When things were at their worst with our girl in 2009, when she’d been in and out of psych units 5 times in 6 weeks and was suffering from antipsychotic drug whiplash, Sherod and I took a class called “PCM” (Professional Crisis Management). It was intended to teach us how to manage LM’s violence as safely and humanely as possible. One of the most painful things our child could do was grab a big clump of my hair and do everything in her power to tear it out. Sometimes my scalp bled. It always gave rise to an extraordinarily primitive impulse for self preservation that made me want to beat the living daylights out of her. We were functioning at the most primitive level of survival possible, all of us. At PCM we learned a very simple tactic that involves starting with the pinkie finger and, one finger at a time, breaking that kind of grip without doing harm. I’ve used it many times in these past few years. It isn’t only that I don’t miss the pain. There is great relief that I don’t have to brutally clamp down on my own self to prevent myself from harming her in return.
Today, my life feels like it is clenched just that tightly, in anger, in self-preservation, in despair. What it is clenched around is hard to describe: the persistent, childlike magical, wishful thinking that resists accepting that one week from today Maria is moving and all the reason why. I keep trying to clutch these days to myself with an obstinate determination that they should count in some kind of way. We carefully made plans to make these days meaningful with our daughter and she refuses to play, moving into the future in her own way and in her own time. I am trying to gently and safely unclench and let my life, all cramped and achy from holding on so tight, release its death grip.
This morning, that took the shape of starting to clean up and clear out behind our girl while she spends time with her dear friend and companion, Sally. I tackled her bathroom. How could I have known it would be a lesson in archeology? The space under her sink told a lot of her story. There was a little plastic plate and spoon, leftovers from her earliest days with us, when I’d get in the tub with her and we’d have bubble tea parties. I found innumerable Nebulizer parts and pieces from lots of rounds with asthma. And a small bottle of “Pillow Mist”—something I’d spray on her pillow and tell her would help her have sweet dreams when the night terrors were particularly bad. Lurid pink and green hair dye from more recent times, when she talked me into letting her put those god-awful “highlights” in her hair. And all kinds of gunk and goo related to being a teenager who has an unerring instinct for using the most appallingly scented lotions, creams and perfumes imaginable.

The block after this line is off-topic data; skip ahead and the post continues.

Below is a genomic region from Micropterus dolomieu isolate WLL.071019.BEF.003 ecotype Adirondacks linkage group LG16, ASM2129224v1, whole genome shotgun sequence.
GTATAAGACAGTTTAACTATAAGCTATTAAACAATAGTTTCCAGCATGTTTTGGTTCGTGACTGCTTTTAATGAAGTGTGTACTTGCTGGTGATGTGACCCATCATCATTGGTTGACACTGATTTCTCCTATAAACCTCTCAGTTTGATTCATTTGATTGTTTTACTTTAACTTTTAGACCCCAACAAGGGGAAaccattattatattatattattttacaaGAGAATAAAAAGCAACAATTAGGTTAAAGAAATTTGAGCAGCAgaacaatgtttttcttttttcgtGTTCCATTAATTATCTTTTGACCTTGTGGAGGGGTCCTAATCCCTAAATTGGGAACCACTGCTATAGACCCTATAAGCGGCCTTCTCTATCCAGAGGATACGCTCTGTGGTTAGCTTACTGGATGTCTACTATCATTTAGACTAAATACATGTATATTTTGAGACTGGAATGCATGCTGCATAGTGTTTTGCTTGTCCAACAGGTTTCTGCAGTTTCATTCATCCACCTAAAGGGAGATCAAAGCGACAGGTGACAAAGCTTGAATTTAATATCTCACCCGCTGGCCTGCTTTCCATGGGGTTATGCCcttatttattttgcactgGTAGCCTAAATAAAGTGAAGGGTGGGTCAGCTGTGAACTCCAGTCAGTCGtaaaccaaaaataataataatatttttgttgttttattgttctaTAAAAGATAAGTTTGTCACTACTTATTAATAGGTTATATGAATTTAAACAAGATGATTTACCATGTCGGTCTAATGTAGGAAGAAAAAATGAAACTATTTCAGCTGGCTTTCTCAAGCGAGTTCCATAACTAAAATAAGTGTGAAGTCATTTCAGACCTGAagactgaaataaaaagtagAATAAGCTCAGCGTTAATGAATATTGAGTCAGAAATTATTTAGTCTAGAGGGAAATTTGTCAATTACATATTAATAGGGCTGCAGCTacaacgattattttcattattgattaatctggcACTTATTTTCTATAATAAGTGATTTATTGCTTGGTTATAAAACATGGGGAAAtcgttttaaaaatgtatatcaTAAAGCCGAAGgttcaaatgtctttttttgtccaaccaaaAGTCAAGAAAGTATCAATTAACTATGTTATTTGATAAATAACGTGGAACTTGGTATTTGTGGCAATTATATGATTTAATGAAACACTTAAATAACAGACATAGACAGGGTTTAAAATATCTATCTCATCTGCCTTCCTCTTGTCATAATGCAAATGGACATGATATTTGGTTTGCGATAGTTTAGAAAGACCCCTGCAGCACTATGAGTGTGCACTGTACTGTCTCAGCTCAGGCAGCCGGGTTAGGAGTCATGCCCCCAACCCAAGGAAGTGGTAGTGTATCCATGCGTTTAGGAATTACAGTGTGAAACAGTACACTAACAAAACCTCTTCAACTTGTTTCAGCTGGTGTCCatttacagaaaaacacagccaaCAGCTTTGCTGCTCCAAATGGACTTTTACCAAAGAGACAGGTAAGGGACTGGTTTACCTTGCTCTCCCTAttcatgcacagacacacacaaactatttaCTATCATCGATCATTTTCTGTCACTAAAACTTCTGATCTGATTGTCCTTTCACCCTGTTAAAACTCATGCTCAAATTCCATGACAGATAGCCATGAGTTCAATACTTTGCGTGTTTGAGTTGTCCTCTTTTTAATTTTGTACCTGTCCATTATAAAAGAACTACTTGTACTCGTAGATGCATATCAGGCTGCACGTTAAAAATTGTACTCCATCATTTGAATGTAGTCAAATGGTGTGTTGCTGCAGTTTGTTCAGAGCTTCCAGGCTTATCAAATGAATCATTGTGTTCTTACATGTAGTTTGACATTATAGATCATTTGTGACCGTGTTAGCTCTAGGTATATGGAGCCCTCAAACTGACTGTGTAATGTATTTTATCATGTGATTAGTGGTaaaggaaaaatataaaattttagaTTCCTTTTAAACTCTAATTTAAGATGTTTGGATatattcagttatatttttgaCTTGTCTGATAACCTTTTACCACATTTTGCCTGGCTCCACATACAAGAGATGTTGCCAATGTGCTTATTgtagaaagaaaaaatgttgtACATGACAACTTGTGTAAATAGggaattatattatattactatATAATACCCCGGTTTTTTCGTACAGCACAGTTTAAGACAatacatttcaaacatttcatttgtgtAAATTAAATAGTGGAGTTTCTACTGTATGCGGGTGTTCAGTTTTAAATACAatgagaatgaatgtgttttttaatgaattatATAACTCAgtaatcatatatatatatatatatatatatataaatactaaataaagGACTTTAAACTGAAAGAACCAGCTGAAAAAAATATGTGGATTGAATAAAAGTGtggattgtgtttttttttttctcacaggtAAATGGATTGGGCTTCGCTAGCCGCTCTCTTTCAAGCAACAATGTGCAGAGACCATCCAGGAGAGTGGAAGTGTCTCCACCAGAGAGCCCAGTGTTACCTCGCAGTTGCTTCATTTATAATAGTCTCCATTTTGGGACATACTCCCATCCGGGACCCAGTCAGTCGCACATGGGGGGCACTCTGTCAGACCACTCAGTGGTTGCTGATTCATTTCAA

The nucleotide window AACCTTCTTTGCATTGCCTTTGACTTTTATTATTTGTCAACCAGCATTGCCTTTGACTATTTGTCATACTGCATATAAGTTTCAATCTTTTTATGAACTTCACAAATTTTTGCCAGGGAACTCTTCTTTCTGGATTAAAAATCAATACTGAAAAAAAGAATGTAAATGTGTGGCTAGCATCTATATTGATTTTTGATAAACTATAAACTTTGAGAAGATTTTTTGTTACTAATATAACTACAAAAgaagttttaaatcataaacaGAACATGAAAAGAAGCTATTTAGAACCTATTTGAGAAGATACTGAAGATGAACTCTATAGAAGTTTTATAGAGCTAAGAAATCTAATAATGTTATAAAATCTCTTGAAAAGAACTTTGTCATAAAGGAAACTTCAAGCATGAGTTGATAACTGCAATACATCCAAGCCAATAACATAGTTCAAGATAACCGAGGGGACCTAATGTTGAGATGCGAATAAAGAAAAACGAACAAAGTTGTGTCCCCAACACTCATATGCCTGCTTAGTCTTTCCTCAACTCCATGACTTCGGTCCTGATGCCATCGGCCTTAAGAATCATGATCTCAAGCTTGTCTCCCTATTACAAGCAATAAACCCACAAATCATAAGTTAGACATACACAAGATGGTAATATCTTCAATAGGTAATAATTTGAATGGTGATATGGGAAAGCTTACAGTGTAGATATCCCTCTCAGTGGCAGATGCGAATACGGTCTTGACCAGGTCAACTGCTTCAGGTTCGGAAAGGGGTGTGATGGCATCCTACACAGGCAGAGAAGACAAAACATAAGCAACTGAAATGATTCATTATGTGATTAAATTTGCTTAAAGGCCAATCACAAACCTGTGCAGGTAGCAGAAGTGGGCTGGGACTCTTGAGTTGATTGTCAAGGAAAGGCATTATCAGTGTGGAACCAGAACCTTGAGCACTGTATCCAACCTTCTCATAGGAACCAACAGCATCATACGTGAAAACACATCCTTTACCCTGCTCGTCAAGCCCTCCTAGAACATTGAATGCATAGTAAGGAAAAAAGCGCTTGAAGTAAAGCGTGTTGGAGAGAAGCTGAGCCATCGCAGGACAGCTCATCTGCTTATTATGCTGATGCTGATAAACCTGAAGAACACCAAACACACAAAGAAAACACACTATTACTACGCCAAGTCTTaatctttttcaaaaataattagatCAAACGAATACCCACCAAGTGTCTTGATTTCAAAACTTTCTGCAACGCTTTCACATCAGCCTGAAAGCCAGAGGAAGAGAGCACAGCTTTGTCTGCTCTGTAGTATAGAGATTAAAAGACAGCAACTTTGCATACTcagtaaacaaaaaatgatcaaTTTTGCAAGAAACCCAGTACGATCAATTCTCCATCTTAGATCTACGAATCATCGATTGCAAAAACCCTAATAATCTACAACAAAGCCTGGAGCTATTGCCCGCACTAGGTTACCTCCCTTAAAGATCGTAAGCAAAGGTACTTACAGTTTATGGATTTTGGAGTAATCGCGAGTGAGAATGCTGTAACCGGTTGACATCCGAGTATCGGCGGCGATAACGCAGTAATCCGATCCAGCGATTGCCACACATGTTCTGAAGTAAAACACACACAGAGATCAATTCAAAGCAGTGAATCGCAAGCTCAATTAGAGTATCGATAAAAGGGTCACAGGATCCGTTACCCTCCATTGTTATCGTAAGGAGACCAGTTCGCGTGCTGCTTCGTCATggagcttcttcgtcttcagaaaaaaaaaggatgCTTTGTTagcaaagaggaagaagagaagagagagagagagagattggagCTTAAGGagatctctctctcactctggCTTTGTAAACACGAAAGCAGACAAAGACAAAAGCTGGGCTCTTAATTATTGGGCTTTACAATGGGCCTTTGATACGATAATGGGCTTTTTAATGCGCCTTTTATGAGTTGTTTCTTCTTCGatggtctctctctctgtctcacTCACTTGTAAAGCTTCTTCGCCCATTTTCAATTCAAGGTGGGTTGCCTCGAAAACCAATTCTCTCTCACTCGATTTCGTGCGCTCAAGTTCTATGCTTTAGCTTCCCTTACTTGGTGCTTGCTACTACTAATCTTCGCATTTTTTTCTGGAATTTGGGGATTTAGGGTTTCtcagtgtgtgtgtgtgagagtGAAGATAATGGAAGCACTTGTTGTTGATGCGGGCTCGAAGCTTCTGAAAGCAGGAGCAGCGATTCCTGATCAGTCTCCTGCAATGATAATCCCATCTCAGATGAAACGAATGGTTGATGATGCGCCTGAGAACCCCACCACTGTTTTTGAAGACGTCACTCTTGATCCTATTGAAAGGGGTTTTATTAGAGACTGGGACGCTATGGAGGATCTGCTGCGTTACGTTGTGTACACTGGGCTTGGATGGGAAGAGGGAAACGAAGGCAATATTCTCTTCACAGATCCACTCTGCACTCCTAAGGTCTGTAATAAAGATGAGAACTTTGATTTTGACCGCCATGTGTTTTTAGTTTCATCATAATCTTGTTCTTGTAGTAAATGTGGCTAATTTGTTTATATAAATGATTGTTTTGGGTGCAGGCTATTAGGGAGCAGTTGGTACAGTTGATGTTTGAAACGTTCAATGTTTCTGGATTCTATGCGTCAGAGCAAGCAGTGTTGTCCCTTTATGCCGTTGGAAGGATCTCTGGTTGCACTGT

I thought cleaning her bathroom would bring relief—after all, we only have two bathrooms in this house and I am already coveting that bathroom space for my own stuff. I’d talked myself into thinking I’d feel good getting to see just how much space I’d be able to lay claim to soon. Instead, in one more way, I had to revisit hopes, failures, the ever-so ordinary stories and bits of memory that I’d have thought were lost but were only put away in the bathroom cabinet until a day like today. The day after my mom died, my dad asked me to clean out her closet and I did. I thought that was hard. This was harder.
I have to stop in these kinds of moments. I have to tell myself to breathe. Even when I think I can’t finish and I want to walk away and disappear, I make myself keep going because there is something so important about going through, and not around this time. And so I do. A lot got thrown away. What is left in the bathroom cabinet and drawers, she will take with her. There will be a lot of empty space and I will put it to good use.
After I was finished, I sat down to check in on some of the blogs I read most regularly—my friend Robin’s blog and QuantumTheology by Michelle, whom I don’t know but who constantly inspires me. In her latest posting, Michelle makes reference to a poem, so I followed the trail to that place. Now that I’ve read it, I wonder if later, decades from now, I will still be able to practice the kind of archeology of choice, grief and life I’m in the middle of. I hope I will.
A Cedary Fragrance
I wash my face with cold water –
Not for discipline,
nor the icy, awakening slap,
but to practice
to make the unwanted wanted.
by Jane Hirshfield, from Given Sugar, Given Salt, 2001